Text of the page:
The Materials for Tomorrow, Today
Feb 25, 2022
1:00PM to 2:00PM
Date(s) - 25/02/2022
1:00 pm - 2:00 pm
In this talk, I argue that for materials discovery, one needs to go beyond simple computational screening approaches followed by traditional experimentation. I have been working on the design and implementation of what I call “materials acceleration platforms” (MAPs). MAPs are enabled by the confluence of three disparate fields, namely artificial intelligence (AI), high-throughput quantum chemistry (HTQC), and robotics. The integration of prediction, synthesis and characterization in an AI-driven closed-loop approach promises the acceleration of materials discovery by a factor of 10, or even a 100. I will describe our efforts under the Mission Innovation umbrella platform around this topic.
Alán Aspuru-Guzik is a professor of Chemistry and Computer Science at the University of Toronto and is also the Canada 150 Research Chair in Theoretical Chemistry and a Canada CIFAR AI Chair at the Vector Institute. He is a CIFAR Lebovic Fellow in the Biologically Inspired Solar Energy program. Alán also holds a Google Industrial Research Chair in Quantum Computing. Alán is the director of the Acceleration Consortium, a University of Toronto-based strategic initiative that aims to gather researchers from industry, government and academia around pre-competitive research topics related to the lab of the future.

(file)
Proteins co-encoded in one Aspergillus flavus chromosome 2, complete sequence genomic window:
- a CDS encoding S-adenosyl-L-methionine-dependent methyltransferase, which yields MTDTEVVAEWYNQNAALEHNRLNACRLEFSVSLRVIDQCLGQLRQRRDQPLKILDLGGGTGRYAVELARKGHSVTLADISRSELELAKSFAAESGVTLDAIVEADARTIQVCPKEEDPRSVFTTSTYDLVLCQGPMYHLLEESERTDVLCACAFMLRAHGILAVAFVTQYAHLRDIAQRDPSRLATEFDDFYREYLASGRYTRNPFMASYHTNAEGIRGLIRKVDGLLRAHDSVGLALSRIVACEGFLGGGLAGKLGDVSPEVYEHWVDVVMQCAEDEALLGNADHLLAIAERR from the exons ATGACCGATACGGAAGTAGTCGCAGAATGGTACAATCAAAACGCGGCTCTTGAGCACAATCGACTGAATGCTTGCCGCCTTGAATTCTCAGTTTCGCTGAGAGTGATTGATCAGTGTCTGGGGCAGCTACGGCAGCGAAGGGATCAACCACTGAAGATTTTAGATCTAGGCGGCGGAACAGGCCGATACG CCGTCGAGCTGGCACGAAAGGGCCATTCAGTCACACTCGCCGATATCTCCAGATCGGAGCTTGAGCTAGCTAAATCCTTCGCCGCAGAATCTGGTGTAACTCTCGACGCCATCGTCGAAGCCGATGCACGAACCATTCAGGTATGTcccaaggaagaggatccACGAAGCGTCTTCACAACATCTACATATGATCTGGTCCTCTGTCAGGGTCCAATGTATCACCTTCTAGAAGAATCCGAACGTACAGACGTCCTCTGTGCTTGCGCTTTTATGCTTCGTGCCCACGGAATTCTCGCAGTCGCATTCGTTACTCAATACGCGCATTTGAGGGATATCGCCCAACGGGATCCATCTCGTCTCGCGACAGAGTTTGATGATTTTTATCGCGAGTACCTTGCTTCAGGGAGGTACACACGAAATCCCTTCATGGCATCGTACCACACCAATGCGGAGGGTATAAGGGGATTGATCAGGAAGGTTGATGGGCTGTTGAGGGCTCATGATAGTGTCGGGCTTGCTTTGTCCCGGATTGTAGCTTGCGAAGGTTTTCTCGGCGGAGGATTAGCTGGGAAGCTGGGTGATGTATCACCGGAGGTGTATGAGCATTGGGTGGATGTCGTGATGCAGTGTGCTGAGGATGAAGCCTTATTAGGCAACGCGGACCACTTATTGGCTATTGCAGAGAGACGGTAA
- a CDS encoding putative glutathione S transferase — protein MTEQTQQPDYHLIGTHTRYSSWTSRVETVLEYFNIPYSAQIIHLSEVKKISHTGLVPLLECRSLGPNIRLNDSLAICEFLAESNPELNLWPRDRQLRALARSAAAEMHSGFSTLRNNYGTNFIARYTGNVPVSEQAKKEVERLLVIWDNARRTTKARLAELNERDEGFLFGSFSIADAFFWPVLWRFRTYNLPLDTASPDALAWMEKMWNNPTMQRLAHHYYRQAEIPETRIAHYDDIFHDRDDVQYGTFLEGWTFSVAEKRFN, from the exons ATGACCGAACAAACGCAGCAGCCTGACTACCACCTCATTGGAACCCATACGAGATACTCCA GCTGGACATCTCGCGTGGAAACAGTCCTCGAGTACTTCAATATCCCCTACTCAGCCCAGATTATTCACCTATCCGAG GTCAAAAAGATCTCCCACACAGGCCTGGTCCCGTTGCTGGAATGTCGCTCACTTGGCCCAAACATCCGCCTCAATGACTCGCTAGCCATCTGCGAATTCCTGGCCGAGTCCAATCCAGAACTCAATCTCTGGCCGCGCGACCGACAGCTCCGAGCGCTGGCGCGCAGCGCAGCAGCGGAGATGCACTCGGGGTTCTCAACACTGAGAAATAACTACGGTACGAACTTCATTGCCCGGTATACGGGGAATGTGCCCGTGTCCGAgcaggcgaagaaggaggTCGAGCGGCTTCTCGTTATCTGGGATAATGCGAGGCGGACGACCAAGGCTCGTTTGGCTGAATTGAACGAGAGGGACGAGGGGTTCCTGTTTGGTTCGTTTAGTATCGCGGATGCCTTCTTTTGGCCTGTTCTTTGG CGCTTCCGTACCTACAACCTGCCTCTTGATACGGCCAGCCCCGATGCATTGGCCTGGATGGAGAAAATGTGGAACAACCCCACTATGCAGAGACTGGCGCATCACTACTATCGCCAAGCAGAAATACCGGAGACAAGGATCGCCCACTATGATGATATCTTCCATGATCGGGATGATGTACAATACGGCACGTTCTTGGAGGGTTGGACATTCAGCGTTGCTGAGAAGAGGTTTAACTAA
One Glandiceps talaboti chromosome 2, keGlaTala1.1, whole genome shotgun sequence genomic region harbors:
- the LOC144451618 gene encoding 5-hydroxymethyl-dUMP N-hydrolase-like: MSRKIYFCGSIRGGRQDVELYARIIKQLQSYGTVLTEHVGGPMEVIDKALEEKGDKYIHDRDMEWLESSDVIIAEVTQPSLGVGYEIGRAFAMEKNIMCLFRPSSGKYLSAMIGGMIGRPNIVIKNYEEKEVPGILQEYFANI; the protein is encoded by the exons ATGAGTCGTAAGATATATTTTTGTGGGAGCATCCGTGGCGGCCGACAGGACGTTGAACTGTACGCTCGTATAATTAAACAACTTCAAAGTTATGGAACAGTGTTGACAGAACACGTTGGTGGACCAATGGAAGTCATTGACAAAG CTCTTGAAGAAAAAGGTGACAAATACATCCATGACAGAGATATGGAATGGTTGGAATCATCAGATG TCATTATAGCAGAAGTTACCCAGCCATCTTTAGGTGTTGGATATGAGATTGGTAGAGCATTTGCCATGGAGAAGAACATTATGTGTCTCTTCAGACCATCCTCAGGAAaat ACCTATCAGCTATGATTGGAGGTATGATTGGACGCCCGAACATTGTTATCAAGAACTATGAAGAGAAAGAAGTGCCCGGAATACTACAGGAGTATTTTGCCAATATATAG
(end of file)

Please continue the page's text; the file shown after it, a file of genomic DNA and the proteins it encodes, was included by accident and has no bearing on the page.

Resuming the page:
Alán began his independent career at Harvard University in 2006 and was a Full Professor at Harvard University from 2013-2018. He received his B.Sc. from the National Autonomous University of Mexico (UNAM) in 1999 and obtained a PhD from the University of California, Berkeley in 2004, where he was also a postdoctoral fellow from 2005-2006.
Alán conducts research in the interfaces of quantum information, chemistry, machine learning and chemistry. He was a pioneer in the development of algorithms and experimental implementations of quantum computers and quantum simulators dedicated to chemical systems. He has studied the role of quantum coherence in the transfer of excitonic energy in photosynthetic complexes and has accelerated the discovery by calculating organic semiconductors, organic photovoltaic energy, organic batteries and organic light-emitting diodes. He has worked on molecular representations and generative models for the automatic learning of molecular properties. Currently, Alán is interested in automation and “autonomous” chemical laboratories for accelerating scientific discovery.